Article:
- Are deviations from standards being addressed?
The What of Process Confirmation.
Supervisors should perform regular tours of the shop floor to assess the real execution and implementation of standard work. These often take the form of Gemba Walks - but the most important element is that supervisors are physically present. During these observations, supervisors should be performing real and critical evaluations of the execution of standards. A common pitfall for manufacturers is to simply rely on audits and data to make judgements about shop floor performance, rather than objective observations. At the end of the day - it’s about fostering an atmosphere that encourages a discussion about what’s really working and what’s not.
It’s incredibly important that the authors and [auditors/reviewers/standard-holders] see first hand the general ability to work according to the prescribed standards. Are they realistic? What are the pain points? How can they be improved?
Rather than simply distributing SOPs and work instructions that tell how to do the job, leaders should also focus on developing the team through feedback, coaching, and advice.
Through process confirmation initiatives like these, with supervisors and “higher ups” physically present on the factory floor, a genuine feedback loop can be created and work can improve from a sustainable and holistic perspective. Just remember, it’s not an Audit - it’s an open conversation about the following:
- What we want to achieve - Purpose.
- How we can best achieve it - Process.
- And if we’re achieving it consistently - Results.
Taking standardization to a global level.
The modern manufacturer is usually not operating at a single site. Or even at a handful. Rather, companies need solutions that allow them to empower standardization within complex value chains on a global scale. It’s essential to both product quality and your bottom line that the same processes and procedures are being carried out in the same way at a factory in Sweden, as they are in a factory in California.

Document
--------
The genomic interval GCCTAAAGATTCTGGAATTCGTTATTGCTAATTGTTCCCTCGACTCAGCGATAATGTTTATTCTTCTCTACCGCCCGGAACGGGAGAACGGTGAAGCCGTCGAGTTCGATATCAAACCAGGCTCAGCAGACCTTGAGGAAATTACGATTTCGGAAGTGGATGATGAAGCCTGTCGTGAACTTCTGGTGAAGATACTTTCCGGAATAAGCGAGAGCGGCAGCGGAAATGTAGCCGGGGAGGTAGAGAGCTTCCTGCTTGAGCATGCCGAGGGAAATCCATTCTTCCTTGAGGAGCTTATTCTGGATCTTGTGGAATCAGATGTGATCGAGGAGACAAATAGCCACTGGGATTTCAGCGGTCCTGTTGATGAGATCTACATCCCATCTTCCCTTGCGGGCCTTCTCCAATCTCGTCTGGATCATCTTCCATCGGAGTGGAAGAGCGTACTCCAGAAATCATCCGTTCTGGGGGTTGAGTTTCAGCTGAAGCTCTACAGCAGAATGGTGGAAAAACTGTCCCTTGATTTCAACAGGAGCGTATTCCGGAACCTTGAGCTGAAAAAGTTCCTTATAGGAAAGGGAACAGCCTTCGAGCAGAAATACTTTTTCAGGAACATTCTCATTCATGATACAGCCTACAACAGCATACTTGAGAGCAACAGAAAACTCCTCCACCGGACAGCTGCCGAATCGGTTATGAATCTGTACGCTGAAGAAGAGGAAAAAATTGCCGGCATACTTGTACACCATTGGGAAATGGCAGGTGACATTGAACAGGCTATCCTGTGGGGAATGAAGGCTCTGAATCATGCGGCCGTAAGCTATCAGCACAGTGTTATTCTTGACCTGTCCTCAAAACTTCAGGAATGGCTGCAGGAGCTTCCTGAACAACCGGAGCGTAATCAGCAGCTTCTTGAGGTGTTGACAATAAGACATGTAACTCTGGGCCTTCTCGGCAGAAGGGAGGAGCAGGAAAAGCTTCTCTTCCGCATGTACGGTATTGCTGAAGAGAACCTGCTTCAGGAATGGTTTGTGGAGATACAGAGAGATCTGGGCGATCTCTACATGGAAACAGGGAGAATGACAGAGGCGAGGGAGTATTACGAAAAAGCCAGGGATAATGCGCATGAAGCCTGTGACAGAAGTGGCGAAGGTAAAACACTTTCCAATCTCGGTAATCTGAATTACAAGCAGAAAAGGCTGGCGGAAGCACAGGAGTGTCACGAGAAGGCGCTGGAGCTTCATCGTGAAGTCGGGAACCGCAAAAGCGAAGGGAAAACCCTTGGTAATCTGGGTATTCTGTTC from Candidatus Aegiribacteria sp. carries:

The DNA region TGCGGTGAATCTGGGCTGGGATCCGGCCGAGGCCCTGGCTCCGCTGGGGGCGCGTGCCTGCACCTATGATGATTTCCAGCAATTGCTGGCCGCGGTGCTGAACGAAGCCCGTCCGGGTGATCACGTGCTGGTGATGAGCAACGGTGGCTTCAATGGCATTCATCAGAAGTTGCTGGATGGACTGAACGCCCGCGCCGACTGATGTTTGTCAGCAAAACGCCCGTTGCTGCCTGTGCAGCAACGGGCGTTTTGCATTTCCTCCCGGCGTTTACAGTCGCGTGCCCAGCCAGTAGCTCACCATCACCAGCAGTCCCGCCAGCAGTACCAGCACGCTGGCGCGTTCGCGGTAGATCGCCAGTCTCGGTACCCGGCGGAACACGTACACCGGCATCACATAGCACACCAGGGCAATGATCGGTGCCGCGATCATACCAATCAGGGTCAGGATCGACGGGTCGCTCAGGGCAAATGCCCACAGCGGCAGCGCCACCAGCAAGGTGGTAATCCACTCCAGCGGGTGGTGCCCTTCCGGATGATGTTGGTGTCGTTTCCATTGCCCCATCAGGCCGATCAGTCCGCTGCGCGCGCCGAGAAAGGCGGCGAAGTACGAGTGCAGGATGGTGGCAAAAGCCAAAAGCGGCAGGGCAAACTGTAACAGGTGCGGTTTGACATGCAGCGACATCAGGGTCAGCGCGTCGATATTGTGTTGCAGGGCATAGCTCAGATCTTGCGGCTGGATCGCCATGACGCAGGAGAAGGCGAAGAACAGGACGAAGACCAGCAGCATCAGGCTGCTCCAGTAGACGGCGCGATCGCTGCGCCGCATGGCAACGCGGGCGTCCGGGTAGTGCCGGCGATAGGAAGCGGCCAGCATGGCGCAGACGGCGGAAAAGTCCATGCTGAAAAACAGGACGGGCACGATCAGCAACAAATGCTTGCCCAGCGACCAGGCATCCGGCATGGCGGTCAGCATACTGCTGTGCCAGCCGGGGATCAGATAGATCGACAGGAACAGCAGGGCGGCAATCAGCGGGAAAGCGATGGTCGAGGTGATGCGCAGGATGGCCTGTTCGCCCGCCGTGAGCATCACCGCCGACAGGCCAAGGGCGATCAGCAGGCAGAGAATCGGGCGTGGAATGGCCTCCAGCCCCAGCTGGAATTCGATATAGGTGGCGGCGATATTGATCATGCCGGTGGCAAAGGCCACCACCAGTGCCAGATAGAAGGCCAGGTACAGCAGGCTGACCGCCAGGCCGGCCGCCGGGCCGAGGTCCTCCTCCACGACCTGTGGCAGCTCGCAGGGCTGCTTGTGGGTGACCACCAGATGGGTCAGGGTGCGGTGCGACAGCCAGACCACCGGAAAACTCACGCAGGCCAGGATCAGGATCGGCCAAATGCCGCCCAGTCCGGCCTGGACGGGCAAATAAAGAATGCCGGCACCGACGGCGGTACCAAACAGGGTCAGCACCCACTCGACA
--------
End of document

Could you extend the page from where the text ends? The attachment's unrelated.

But we also need to explore solutions that help manufacturers implement and capitalize on the improvement methods described above. True and lasting success depends on a system that allows teams on the shop floor to create and distribute top-tier standards in a format that actively encourages an open dialogue between the people who design them, and the people who use them every day.
Digital solutions help do just that. Workforce excellence platforms facilitate the feedback loops essential to making continuous improvement a possibility on a global scale. Improvements to processes and procedures can be shared instantly, anywhere within a value chain. Progress can be monitored with the help of skills management solutions, and any essential information can be delivered throughout a supply chain via advanced communications networks.
But like most things, effective standardization in a manufacturing value chain always starts with the human factors.
This article is based on a SwipeGuide webinar from October 28th, 2020. You can watch a recording of the webinar here.
About our expert speakers: